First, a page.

Verdejo continued his attack in the fourth round. It was inevitable that the fight was going to end early and not go the distance. Using his opponent as target practice, Verdejo connected with a blistering one-two combination driving Ouazhari into the ropes. Not wasting much time, he drilled the Spaniard with two more punches forcing referee Smoger to rescue the damaged fighter from further punishment. Verdejo was declared the winner by technical knockout at 1:27 of the fourth round of the scheduled eight-rounder.

Undefeated welterweight Nathaniel Rivas (5 wins – 0 losses – 0 draws – 2 kos) of Berlin, New Jersey found himself on the deck early in the first round compliments of a left hook delivered by Juan “The Savior” Rodriguez (5 wins – 2 losses – 1 draw – 4 kos) of Haymarket, Virginia. Rivas got up dusted himself off and was able to dodge a few more bombs while standing his ground and making it out of the round. Rivas turned the fight into a chess match and captured the next three rounds by jabbing and simply out-boxing his opponent. Another left hook found its mark in the fifth stanza reintroducing Rivas to the canvas. He was able to make it to his feet as referee Smoger reached the count of four. Rodriguez seized the moment and rained down on his opponent with every punch in his arsenal forcing Smoger to call a hall at 1:01 declaring him the winner by technical knockout.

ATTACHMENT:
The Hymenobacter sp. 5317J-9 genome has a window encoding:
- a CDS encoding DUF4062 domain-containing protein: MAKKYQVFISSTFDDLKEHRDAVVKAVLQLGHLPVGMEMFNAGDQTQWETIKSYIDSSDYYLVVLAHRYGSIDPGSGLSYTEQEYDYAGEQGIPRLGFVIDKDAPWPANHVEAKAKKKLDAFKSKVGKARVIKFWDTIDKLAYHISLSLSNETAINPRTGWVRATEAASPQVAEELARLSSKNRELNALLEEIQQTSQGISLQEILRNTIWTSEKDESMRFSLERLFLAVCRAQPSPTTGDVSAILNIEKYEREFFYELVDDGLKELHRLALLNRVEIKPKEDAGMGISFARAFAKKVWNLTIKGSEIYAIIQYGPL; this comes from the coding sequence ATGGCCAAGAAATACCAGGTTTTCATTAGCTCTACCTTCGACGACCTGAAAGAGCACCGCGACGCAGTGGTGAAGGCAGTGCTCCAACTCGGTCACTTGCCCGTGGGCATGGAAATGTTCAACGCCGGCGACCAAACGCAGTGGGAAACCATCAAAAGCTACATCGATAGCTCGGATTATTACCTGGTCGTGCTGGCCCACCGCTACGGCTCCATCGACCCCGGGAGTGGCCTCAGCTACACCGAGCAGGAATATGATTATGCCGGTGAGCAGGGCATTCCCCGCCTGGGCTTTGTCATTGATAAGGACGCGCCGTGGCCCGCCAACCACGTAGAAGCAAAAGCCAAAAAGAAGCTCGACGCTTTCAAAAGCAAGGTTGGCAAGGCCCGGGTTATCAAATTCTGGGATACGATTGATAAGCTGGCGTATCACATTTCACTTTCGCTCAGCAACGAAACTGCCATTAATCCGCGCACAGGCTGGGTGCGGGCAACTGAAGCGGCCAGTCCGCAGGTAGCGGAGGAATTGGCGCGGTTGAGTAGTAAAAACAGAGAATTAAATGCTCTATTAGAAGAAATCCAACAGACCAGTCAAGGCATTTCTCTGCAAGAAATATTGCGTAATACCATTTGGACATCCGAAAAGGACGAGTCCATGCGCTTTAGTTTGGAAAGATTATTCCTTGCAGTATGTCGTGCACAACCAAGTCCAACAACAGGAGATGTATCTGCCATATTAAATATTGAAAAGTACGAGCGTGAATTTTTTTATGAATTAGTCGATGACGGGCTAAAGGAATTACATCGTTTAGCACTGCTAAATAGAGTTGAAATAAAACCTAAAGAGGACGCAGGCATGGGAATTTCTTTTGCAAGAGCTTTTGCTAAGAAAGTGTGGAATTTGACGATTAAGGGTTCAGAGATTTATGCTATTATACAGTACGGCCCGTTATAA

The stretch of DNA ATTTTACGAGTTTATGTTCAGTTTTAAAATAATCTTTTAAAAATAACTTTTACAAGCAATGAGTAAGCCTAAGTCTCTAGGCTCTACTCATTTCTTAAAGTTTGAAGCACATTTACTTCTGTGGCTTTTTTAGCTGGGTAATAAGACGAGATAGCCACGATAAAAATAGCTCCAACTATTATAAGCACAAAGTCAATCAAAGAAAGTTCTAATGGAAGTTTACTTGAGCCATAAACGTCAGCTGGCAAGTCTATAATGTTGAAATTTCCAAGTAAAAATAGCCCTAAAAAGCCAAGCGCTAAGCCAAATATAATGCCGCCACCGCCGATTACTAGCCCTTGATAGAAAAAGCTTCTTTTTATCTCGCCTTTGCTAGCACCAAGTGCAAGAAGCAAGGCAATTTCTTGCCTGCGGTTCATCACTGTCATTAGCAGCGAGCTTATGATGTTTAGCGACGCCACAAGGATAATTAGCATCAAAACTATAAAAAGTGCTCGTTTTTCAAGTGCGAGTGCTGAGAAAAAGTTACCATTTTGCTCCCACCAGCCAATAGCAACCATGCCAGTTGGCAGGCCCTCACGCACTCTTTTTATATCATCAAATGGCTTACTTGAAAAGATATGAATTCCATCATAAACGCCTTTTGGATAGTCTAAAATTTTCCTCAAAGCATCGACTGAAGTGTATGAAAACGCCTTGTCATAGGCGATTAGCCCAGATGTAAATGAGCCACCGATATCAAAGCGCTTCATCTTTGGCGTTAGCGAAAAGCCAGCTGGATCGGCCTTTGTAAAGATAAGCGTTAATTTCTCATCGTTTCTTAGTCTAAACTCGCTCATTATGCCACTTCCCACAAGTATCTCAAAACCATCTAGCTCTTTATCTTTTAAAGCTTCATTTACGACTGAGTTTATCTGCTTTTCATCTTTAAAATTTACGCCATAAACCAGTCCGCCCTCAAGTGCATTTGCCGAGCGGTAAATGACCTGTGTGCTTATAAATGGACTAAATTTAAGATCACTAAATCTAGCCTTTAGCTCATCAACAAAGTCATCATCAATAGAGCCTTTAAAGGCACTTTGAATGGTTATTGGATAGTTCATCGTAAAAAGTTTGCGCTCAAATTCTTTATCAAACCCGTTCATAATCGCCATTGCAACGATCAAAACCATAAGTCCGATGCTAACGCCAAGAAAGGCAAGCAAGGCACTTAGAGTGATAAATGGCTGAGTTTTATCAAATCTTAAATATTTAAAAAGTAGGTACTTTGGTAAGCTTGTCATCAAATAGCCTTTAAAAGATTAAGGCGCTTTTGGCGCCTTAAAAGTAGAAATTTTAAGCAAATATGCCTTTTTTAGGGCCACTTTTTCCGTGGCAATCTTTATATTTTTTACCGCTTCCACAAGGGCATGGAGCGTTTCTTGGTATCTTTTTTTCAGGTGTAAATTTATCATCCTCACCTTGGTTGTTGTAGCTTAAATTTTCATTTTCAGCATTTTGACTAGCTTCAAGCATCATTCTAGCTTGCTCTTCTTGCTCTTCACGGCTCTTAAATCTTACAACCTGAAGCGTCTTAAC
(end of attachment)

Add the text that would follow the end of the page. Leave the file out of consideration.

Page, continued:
Hart and his father ready for action.

Hart ready for battle.

In the co-main event with the crowd focused on the back of the venue, Jesse Hart jogged out without a robe, dark sunglasses shading his eyes from the glaring lights—his entourage unable to keep pace with his long strides. Kanye West and Jay-Z blared over the house speakers their provocative little ditty about “balling so hard” in Paris. Swept up in the moment and the pageantry of Hart’s entrance, the awaiting Samuel Miller, hailing from Colombia, “got down” in sync with the rhythm and the lyrics—decked out in #7 Michael Vick Eagles’ jersey. There is little doubt that Miller is intimate with the Medellin nightlife.

It was refreshing to see cutman Joey Eye working again. Decked out in his leather vest and trademark cotton swab perched behind his left ear, the hired gun stood ready in Miller’s corner. Eye who had been banned in November—by Greg Sirb, Executive Director of the Pennsylvania State Athletic Commission—for appearing in a recent Showtime special on bare knuckle fighting was reinstated earlier during the week. It is widely accepted that the avalanche of litigation heading in the direction of Sirb, caused him to reverse his injudicious and unprecedented decision.

Transferring his shades to his father—Philly legend Eugene “Cyclone” Hart—the undefeated super-middleweight made it to the center of the ring for referee Rosato’s instructions. It was evident that the tale of the tapes weren’t accurate or my eyes were once again lying because despite both fighters being listed at 6 ft. 2 in. Hart dwarfed Miller.